Single Emblem View

Link to an image of this page  Link to an image of this page  [A5v]

REVERENTIAM IN MATRIMO
NIO REQUIRI .

Respect is required in marriage

Link to an image of this page  Link to an image of this page  [A6r]

Cum furit in Venerem, pelagi se in littore sistit,
Vipera, & ab stomacho dira venena vomit.
Murenamque ciens ingentia sybila tollit,
At subito amplexus appetit illa viri.[1]
Maxima debetur thalamo reverentia, coniunx,
Alternum debet coniugi & obsequium.

When the viper is sexually aroused, it stations itself on the seashore and ejects the dread poisons from its gut. To summon the moray eel, it raises a loud hissing, and suddenly she comes to the embrace of her mate. - Great reverence is owed to the marriage bed, and the partners owe each other mutual respect.

Notes:

1.  For the mating of the viper with the moray eel, see Pliny, Natural History 9.39.76; Aelian, De natura animalium 1.50; 9.66. The viper spits out the poison in order to be gentle and safe for the union.


Related Emblems

Show related emblems Show related emblems

Hint: You can set whether related emblems are displayed by default on the preferences page


Iconclass Keywords

Relating to the image:

Relating to the text:

Hint: You can turn translations and name underlining on or off using the preferences page.

Single Emblem View

Link to an image of this page  Link to an image of this page  [b5r p25]

Amicitia etiam post mortem
durans.[1]

Friendship lasting even beyond death

XII.

Arentem senio, nudam quoque frondibus ulmum.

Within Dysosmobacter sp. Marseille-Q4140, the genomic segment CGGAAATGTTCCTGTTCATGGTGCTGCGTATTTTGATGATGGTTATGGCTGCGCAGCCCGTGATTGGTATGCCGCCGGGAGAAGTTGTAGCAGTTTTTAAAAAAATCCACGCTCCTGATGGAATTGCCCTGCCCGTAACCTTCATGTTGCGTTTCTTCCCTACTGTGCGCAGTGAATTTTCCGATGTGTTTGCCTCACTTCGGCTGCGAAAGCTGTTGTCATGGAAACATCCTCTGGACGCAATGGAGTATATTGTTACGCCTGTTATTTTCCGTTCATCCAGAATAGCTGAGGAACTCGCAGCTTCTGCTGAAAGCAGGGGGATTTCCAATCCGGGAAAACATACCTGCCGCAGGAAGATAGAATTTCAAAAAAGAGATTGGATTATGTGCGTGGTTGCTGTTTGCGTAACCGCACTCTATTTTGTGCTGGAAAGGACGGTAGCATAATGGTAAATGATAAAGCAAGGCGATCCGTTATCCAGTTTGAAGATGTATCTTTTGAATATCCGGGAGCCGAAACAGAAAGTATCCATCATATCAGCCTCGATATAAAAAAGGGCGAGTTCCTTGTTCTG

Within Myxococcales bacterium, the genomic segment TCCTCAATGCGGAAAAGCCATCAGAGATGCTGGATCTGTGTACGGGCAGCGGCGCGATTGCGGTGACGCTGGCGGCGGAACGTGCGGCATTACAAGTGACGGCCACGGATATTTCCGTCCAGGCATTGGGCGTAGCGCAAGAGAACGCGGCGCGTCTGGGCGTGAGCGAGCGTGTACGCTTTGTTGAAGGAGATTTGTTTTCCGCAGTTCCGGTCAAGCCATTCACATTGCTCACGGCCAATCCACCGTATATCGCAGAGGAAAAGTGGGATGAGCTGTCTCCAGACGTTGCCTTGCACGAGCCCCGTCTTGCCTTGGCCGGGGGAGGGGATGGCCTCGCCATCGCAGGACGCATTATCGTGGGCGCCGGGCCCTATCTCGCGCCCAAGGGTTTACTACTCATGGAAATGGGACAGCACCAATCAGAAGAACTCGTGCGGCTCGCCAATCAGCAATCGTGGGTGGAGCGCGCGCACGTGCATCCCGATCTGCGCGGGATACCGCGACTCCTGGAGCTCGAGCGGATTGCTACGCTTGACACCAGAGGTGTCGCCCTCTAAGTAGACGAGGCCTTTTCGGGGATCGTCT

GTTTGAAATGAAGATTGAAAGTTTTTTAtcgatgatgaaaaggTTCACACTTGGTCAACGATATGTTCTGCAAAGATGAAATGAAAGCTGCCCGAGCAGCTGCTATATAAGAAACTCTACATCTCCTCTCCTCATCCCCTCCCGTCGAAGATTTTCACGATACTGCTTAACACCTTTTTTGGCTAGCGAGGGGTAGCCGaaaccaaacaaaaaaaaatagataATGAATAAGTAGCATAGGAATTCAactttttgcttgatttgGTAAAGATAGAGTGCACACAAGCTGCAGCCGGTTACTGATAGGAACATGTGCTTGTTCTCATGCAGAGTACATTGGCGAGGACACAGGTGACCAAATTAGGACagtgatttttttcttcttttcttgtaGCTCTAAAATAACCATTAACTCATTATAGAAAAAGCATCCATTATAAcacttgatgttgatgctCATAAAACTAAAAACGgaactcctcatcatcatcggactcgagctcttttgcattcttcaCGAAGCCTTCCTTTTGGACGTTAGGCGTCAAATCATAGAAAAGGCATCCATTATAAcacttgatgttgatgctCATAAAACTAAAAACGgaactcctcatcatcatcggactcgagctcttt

Link to an image of this page  Link to an image of this page  [b5v p.26] Complexa est viridi vitis opaca coma:[2]
Agnoscitque vices naturae, & grata parenti
Officii reddit mutua iura suo.
Exemploque monet, tales nos quaerere amicos,
Quos neque disiungat foedere summa dies.

A vine shady with green foliage embraced an elm tree that was dried up with age and bare of leaves. The vine recognises the changes wrought by nature and, ever grateful, renders to the one that reared it the duty it owes in return. By the example it offers, the vine tells us to seek friends of such a sort that not even our final day will uncouple them from the bond of friendship.

COMMENTARIA.

Vitis luxuriens frondibus & pampinis suis
circundedit & ornavit ulmum arborem prae
senio iam penitus putridam & arefactam, pri-
stinam adhuc naturam agnoscens, quamque
olim saepius succrescendo sustentaculi paren-
tisque loco habuerat eam nec iam quidem, licet
aridam & siccam deserit spernitve: verům
adhuc etiam exornat: in hunc ferč modum
apud Ovidium lib. 2. de tristibus

Vidi ego pampineis ornatam vitibus ulmum,
Quae fuerat saevo fulmine tacta Iovis.

Tales nobis Amicos querere decet, qui extre-
mo in periculo vel etiam post mortem veri
Amici permaneant, sincerae nanque fidei. A-
mici precipuč in adversis rebus cognoscun-
tur inquit Valerius Maximus in praefatione sua tituli
7. de Amicitia. lib. 4.

Notes:

1.  See Erasmus’ famous variations on this theme in De copia (CWE 24. pp. 354-64).

2.  In ancient Italy young vines were often supported by elm trees. See Vergil, Georgics 1.2.


Related Emblems

Show related emblems Show related emblems

Hint: You can set whether related emblems are displayed by default on the preferences page


Iconclass Keywords

Relating to the image:

Relating to the text:

Hint: You can turn translations and name underlining on or off using the preferences page.

 

Back to top